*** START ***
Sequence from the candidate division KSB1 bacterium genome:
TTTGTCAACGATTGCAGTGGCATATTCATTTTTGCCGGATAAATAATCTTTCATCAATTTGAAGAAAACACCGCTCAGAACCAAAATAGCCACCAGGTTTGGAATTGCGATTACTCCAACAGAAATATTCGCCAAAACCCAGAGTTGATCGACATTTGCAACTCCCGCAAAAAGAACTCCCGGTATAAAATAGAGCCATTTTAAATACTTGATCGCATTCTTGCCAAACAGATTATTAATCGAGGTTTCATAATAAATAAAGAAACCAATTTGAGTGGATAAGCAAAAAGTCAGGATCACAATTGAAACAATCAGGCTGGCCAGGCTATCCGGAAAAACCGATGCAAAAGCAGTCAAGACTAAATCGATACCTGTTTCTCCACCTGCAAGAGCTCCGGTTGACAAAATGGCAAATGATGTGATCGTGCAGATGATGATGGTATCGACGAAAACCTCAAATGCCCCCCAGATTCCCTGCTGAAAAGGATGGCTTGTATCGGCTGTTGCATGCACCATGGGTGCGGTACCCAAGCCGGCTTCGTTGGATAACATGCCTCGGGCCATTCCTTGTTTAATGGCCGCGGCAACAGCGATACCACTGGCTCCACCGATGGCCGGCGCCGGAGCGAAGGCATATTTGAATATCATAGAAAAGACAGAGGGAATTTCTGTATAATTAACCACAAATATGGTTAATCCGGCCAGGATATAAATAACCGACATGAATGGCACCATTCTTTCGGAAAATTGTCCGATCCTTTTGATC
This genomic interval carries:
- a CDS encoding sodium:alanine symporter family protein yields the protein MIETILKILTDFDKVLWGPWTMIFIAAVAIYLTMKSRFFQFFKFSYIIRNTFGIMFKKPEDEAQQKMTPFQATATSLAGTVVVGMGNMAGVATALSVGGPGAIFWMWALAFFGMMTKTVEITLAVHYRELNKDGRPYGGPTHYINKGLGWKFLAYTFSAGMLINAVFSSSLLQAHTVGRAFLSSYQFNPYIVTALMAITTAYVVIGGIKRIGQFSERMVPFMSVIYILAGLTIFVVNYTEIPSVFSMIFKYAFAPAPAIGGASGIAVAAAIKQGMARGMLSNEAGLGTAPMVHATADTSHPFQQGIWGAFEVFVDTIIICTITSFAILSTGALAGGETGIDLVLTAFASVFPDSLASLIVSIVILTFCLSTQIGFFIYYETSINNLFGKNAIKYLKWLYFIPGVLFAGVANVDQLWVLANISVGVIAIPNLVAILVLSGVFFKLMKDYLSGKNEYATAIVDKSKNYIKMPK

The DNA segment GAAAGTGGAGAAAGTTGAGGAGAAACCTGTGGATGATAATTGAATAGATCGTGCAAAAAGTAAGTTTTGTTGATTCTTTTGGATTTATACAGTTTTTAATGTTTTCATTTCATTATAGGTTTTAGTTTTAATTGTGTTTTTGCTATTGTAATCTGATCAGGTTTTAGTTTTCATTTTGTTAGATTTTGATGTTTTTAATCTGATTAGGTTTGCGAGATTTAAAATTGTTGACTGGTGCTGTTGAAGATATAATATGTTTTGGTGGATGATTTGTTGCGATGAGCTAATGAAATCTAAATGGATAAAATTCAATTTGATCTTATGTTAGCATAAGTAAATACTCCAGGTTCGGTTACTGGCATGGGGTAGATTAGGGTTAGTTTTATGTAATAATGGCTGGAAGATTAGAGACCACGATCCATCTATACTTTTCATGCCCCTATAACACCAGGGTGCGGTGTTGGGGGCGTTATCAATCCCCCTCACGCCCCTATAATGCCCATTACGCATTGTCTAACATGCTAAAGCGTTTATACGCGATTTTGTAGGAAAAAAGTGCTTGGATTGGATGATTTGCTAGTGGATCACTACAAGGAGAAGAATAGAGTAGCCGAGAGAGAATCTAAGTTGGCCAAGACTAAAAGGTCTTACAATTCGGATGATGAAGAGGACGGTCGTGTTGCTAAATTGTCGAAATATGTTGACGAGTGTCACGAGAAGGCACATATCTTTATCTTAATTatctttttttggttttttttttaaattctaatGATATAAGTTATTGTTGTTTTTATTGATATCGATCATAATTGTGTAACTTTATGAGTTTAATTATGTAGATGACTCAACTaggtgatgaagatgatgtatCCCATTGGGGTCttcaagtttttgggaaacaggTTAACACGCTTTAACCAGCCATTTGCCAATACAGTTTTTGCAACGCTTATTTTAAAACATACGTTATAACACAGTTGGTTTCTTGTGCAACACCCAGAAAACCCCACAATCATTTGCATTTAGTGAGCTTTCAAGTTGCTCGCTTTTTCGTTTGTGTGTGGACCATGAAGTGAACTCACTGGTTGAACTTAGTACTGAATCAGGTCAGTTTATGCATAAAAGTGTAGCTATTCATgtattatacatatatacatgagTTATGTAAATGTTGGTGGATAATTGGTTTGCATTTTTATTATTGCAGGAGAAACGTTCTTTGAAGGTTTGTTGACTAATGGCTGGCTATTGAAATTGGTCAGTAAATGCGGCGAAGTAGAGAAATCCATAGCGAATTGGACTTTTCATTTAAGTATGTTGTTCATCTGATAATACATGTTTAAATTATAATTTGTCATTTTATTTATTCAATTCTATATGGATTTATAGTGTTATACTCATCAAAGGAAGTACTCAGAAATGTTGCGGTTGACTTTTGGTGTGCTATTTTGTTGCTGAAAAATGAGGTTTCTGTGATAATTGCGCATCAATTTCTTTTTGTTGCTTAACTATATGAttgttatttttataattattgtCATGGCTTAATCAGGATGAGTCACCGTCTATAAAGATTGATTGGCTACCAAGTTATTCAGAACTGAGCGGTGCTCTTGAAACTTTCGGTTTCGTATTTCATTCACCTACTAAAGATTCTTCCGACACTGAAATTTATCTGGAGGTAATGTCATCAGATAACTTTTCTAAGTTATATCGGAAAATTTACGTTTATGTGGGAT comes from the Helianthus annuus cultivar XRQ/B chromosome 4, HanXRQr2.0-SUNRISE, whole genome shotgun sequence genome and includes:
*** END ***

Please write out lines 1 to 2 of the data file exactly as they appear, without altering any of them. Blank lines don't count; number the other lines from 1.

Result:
Sequence from the candidate division KSB1 bacterium genome:
TTTGTCAACGATTGCAGTGGCATATTCATTTTTGCCGGATAAATAATCTTTCATCAATTTGAAGAAAACACCGCTCAGAACCAAAATAGCCACCAGGTTTGGAATTGCGATTACTCCAACAGAAATATTCGCCAAAACCCAGAGTTGATCGACATTTGCAACTCCCGCAAAAAGAACTCCCGGTATAAAATAGAGCCATTTTAAATACTTGATCGCATTCTTGCCAAACAGATTATTAATCGAGGTTTCATAATAAATAAAGAAACCAATTTGAGTGGATAAGCAAAAAGTCAGGATCACAATTGAAACAATCAGGCTGGCCAGGCTATCCGGAAAAACCGATGCAAAAGCAGTCAAGACTAAATCGATACCTGTTTCTCCACCTGCAAGAGCTCCGGTTGACAAAATGGCAAATGATGTGATCGTGCAGATGATGATGGTATCGACGAAAACCTCAAATGCCCCCCAGATTCCCTGCTGAAAAGGATGGCTTGTATCGGCTGTTGCATGCACCATGGGTGCGGTACCCAAGCCGGCTTCGTTGGATAACATGCCTCGGGCCATTCCTTGTTTAATGGCCGCGGCAACAGCGATACCACTGGCTCCACCGATGGCCGGCGCCGGAGCGAAGGCATATTTGAATATCATAGAAAAGACAGAGGGAATTTCTGTATAATTAACCACAAATATGGTTAATCCGGCCAGGATATAAATAACCGACATGAATGGCACCATTCTTTCGGAAAATTGTCCGATCCTTTTGATC